If the bleak and oftentimes overwhelming news cycle has given us nothing but anxiety over the past year, it’s also produced an onslaught of feminist slogans and mantras ― often driven by that same news cycle ― to keep in our arsenal.
In 2017, women from all walks of life accused powerful men of sexual assault. The government made personal decisions regarding women’s bodies. Regardless of who you voted for in the 2016 election, it hasn’t been the easiest year for womankind.
As slogans like “pussy grabs back,” “nevertheless she persisted” and “smash the patriarchy” have gained momentum, they have also inevitably gained marketability. Just ask the sellers on Etsy.
The online marketplace has long been a goldmine for both feminist-inspired merchandise and women-owned business. But the demand for these goods ― and the speed at which the demand has changed based on current events ― is staggering.
“Searches on Etsy for items with the term ‘feminist’ or “feminism’ significantly peaked in January 2017, with a 369 percent year-over-year increase,” Etsy trend expert Dayna Isom Johnson told HuffPost.
Demand has accelerated for general feminist goods, but also for topical, of-the-moment pieces that reflect a particular news event. When Mitch McConnell silenced Elizabeth Warren while she attempted to read a letter written by Coretta Scott King in February, #ShePersisted took off on Twitter almost immediately.
Such instances have sellers in an interesting position, not only to produce the merch, but to produce it quickly, while the topic is relevant.
Brittany Kelley is the Dallas-based owner of EBandJDesigns. According to her site, the shop sells “feminist clothes for your liberal agenda.” She launched eight months ago, after moving out of Washington, D.C., where she was a federal contractor, post-election.
“I was really mad, and my friends knew I like to craft,” she said.
Kelley actually ended up removing her first product, a baby onesie with the slogan “feminist as fuck” written on it. “I think I ended up taking it down because my mom gave me a hard time, but people kept asking me, ‘Could you do this?’ ‘Could you do that?’ ... the more it happened, after the inauguration.”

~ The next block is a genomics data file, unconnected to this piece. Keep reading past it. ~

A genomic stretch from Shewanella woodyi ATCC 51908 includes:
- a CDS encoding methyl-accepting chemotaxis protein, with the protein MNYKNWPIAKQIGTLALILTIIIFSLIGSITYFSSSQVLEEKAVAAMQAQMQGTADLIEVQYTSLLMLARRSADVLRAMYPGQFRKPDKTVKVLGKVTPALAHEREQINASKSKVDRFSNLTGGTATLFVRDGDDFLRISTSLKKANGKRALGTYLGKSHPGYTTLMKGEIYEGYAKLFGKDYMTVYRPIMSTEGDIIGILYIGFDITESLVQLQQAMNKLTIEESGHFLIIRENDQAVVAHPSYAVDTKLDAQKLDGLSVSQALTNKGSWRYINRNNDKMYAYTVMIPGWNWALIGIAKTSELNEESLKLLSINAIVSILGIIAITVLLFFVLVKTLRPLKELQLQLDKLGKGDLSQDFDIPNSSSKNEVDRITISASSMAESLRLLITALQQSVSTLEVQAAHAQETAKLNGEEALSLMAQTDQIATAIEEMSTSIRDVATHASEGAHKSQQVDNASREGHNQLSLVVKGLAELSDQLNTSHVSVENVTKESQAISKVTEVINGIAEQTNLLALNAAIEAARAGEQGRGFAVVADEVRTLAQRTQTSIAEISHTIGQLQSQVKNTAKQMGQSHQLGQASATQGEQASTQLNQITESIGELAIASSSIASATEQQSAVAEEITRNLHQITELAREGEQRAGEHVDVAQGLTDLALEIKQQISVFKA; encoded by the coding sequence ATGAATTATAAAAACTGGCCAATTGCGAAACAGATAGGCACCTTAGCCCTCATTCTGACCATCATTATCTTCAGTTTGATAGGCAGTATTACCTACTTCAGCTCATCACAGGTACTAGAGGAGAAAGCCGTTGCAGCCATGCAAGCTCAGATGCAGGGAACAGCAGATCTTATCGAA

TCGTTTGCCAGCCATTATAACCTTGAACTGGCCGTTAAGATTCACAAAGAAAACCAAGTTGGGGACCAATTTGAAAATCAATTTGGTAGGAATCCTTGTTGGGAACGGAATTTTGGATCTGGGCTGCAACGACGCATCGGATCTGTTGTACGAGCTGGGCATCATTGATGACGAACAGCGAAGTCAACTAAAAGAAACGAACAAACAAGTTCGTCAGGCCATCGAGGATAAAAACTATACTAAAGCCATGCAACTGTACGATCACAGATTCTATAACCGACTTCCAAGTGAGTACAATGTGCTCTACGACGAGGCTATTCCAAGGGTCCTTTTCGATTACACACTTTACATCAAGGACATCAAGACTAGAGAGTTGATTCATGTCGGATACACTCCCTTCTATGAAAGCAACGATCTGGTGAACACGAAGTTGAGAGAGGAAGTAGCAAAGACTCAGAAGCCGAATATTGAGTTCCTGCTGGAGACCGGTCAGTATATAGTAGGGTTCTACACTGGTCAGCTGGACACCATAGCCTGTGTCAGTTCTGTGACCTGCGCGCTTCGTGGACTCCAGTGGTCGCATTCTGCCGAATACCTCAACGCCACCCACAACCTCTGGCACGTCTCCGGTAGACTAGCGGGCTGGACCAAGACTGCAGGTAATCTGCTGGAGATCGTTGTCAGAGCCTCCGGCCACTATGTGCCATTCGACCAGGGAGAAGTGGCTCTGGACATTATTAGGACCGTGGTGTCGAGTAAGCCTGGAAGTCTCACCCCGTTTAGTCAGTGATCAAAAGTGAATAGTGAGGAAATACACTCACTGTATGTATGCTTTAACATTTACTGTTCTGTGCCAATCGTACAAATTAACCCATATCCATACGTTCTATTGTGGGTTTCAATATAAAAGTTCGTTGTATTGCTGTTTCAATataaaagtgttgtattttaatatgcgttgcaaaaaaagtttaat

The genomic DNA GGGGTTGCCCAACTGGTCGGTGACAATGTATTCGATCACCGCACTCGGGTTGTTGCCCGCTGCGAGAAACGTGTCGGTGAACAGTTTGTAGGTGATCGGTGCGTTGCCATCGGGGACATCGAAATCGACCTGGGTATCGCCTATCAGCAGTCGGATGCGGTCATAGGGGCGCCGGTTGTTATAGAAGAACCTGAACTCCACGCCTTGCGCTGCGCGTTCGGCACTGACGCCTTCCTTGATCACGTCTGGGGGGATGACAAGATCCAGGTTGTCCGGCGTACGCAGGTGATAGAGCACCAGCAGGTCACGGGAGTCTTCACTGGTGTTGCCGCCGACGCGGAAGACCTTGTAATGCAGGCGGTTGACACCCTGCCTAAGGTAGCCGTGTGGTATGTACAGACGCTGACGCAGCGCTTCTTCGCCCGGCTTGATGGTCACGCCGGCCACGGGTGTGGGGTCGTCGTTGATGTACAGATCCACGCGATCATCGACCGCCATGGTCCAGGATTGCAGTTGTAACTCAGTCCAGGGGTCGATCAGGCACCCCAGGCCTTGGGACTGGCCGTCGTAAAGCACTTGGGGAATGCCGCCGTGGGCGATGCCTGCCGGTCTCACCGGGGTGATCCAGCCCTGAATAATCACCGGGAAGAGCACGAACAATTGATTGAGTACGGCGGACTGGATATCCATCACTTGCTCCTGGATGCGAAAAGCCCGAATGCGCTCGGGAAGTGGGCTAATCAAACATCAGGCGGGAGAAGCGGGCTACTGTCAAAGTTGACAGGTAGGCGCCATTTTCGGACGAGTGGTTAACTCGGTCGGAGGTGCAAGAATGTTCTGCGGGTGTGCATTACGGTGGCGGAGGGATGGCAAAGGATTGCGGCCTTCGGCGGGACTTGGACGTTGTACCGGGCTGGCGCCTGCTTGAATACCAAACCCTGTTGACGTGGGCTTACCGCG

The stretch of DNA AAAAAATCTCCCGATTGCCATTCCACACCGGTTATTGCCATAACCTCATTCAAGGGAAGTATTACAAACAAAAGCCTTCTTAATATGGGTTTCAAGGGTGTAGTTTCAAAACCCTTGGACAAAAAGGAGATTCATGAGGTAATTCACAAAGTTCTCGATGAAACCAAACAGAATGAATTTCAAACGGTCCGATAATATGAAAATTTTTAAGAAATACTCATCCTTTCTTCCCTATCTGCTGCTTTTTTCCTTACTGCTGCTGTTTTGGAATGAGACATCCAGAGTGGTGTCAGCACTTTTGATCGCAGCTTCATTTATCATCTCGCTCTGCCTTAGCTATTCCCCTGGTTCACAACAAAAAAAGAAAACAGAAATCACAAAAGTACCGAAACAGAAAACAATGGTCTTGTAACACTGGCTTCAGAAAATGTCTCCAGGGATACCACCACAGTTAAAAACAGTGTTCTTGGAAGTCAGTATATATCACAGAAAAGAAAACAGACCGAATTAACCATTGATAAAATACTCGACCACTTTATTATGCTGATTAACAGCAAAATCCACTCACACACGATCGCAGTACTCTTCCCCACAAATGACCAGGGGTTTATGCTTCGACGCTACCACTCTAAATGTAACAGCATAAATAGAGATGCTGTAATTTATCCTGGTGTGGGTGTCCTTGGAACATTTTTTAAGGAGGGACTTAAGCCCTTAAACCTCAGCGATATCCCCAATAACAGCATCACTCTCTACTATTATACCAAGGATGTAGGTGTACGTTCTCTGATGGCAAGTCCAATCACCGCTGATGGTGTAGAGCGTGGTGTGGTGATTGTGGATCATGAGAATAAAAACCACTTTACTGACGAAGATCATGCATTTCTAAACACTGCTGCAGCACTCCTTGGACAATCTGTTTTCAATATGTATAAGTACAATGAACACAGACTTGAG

“It” being inspiration for merchandise, including her best-selling “nevertheless she persisted” items. “I got in at the right time [for nevertheless she persisted],” she said. “I had barely any sales, then I put up that design and had like, 30 orders in a couple of days. It was nuts. I was not prepared for that kind of volume.”
It’s bizarrely rewarding for retail.”
The turnaround time to stay on top of the current trendy slogan varied between sellers we spoke to, ranging from a few days to a month, which, Johnson said, works to their advantage.
“Because Etsy sellers produce small-batch items, they are able to quickly adapt their products to reflect emerging trends and moments in culture, ahead of large retailers,” she said.
It also, though, leaves them having to find new ways to stay relevant in such a competitive market by putting their own personal spin on products.
“I have to sit on a situation before I think of something,” Kelley said. “There’s a lot of competition, which is great, but I don’t want to do exactly what everyone else is doing. If I don’t hit a news story first that’s kind of what happens, I put my own spin on it.”
What sellers agreed on was just how much the news actually impacts the market.
“It’s funny how it correlates so much, and I love watching that,” seller Meagan Dowling said. “Someone doesn’t agree with something someone did and so they buy a sticker for their phone case to show how they feel ― it’s awesome to see it in real time like that.”
Kelley echoed that sentiment. “It’s so cathartic to be able to kind of have that commentary and then get that sale and realize people are feeling the same way,” she said. “It’s bizarrely rewarding for retail.”
Some slogans, like “pussy grabs back” and “girl gang” have maintained a staying power when it comes to sales, Dowling told HuffPost. Others, like “100 percent nasty,” which was so closely linked to the Hillary Clinton campaign, have dwindled over time.
Still, the demand is there. Seller Callie Garp told HuffPost there were months this year where she “churned out around 20 illustrations in a month to meet my goal of a new thematic sticker set per month.”
And with the demand also comes critique. When asked if they find making a profit off of the feminist movement to be problematic, all three sellers agreed that while they understand that position, they should not be compared to, say, a giant corporation.
“I can see why people ask that question,” Dowling said. “I think it’s all about supporting a woman and a small business, and I’m not a company that is just making a shirt that says ‘girl power’ for $40 that is going directly back into my company. I think as long as the brand is staying authentic, I see no harm.”
All three sellers also told HuffPost they donate some of their profits to organizations like Planned Parenthood, and stressed the fact that their customers are supporting women in business, an inherently feminist ideal.
“I kind of get that it feels icky,” Kelley said. “But it helps me to provide for my family. If that’s not part of what feminism is, I don’t know what is.”